On another yet related subject, I want to consider the role of Porfirio Diaz in the development of Mexico as my thoughts are mixed.  A prominent way of thought in Latin America was order before democracy. Or, in other words, authoritarian led development before the spread and equalization of rights. To this, Diaz seemed to adhere strongly. James Creelman emphasises this point when he says that Diaz is “one who is said to have transformed a republic into an autocracy by the absolute compulsion of courage and character, and to hear him speak of democracy as the hope of mankind.”  Diaz himself acknowledges this when he said that “We were harsh. Sometimes we were harsh to the point of cruelty. But it was all necessary then to the life and progress of the nation. If there was cruelty, results have justified it.” He strongly believed that he had done wonders for the country, which he may have done. He had a long period of economic growth, he believed in education for all, although he might have had a note of racist assumptions when he spoke to this, he created trade across Mexico and across state borders, and for his long rule brought relative stability to the country. Yet, in light of the past section, he also helped increase the concentration of power, wealth and land, laying the foundation for the ensuing revolution.


As mentioned above, he also seems to had a deep respect for democracy. In Creelman’s writings, he claims that he would full heartedly support  the creation of an opposition party. He felt that, after his long tenure, the country was indeed ready for a transition to democracy. He wanted country wide education to fuel this process while also stopping and further violence.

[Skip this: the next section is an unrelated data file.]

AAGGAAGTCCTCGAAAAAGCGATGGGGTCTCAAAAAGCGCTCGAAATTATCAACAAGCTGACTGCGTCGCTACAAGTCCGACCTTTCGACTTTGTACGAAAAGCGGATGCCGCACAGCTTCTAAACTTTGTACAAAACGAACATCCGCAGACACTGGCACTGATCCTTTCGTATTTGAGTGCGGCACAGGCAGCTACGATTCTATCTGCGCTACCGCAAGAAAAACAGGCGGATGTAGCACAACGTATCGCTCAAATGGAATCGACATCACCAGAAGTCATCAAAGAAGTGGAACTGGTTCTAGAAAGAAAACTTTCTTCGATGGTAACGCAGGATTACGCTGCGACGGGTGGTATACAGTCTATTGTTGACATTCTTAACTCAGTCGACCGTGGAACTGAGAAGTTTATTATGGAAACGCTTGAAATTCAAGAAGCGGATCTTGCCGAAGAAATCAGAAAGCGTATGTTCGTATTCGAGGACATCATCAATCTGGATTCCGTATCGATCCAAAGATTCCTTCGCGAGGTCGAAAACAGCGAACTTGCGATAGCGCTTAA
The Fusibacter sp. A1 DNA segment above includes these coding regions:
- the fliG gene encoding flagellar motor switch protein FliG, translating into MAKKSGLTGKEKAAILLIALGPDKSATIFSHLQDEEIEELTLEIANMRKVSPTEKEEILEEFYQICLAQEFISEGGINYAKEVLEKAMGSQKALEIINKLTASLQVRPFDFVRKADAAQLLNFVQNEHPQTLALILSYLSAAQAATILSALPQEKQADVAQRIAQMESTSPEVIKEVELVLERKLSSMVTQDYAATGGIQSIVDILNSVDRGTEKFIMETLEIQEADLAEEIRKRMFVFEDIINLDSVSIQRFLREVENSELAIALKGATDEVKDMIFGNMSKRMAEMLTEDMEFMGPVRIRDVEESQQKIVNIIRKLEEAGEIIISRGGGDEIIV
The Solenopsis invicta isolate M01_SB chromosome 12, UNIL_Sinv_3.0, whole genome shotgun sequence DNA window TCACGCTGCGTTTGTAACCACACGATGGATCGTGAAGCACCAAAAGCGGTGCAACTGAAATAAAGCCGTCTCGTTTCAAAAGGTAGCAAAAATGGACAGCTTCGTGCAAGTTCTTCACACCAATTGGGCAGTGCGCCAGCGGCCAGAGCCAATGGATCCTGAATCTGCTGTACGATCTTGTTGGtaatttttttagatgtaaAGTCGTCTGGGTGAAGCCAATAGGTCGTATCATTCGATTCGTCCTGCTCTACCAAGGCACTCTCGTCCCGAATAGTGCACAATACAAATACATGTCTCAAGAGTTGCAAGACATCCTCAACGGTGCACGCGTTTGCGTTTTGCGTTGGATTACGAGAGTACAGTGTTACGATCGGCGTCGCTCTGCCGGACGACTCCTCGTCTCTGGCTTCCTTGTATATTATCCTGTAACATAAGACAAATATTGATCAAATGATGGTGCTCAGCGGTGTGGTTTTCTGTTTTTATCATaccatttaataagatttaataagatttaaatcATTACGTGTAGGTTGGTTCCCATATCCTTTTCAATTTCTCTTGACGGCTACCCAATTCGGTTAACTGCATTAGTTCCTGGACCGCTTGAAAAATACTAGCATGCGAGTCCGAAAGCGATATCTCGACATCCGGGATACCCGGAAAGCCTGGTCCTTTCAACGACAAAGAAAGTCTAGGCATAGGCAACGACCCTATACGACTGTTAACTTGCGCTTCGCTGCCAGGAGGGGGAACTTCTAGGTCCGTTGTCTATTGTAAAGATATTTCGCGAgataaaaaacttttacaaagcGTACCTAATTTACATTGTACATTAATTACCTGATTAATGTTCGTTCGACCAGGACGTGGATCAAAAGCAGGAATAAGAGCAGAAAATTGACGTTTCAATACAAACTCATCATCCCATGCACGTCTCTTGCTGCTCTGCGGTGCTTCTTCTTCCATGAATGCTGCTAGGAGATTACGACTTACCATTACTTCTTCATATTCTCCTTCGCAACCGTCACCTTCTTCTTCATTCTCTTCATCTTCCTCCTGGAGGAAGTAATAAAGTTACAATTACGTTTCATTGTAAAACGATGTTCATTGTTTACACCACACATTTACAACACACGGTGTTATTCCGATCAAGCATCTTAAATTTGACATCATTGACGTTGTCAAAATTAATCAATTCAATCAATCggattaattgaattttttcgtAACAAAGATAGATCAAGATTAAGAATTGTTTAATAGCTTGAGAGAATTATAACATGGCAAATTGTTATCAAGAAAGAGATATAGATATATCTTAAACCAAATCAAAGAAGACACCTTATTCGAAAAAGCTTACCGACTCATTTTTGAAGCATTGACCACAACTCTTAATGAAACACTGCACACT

So my question for this week relates to this. Who was Porfirio Diaz? Was he a stepping stone to Mexican democracy, which in reality did not arrive for almost 100 years. Or was he simply a egotistical dictator that did not much more then push the country into further political violence?

1 thought on “Week 7: “Modernizing” forces in Latin America

  1. Leobardo Elizondo

    I understand your mixing feelings, in Mexico historians have basically thought us to spit in Diaz name, but i do believe, that between all his cruelty, he did good. In my point of view not only did he bring advancements in arts, transport, etc but for me it feels as if he sacrificed his whole life waiting for a moment for mexicans to strike back and achieve what he calls “true democracy”, yet again, maybe this was all for “aesthetics” and prevent the population from rebelling and stay longer in power.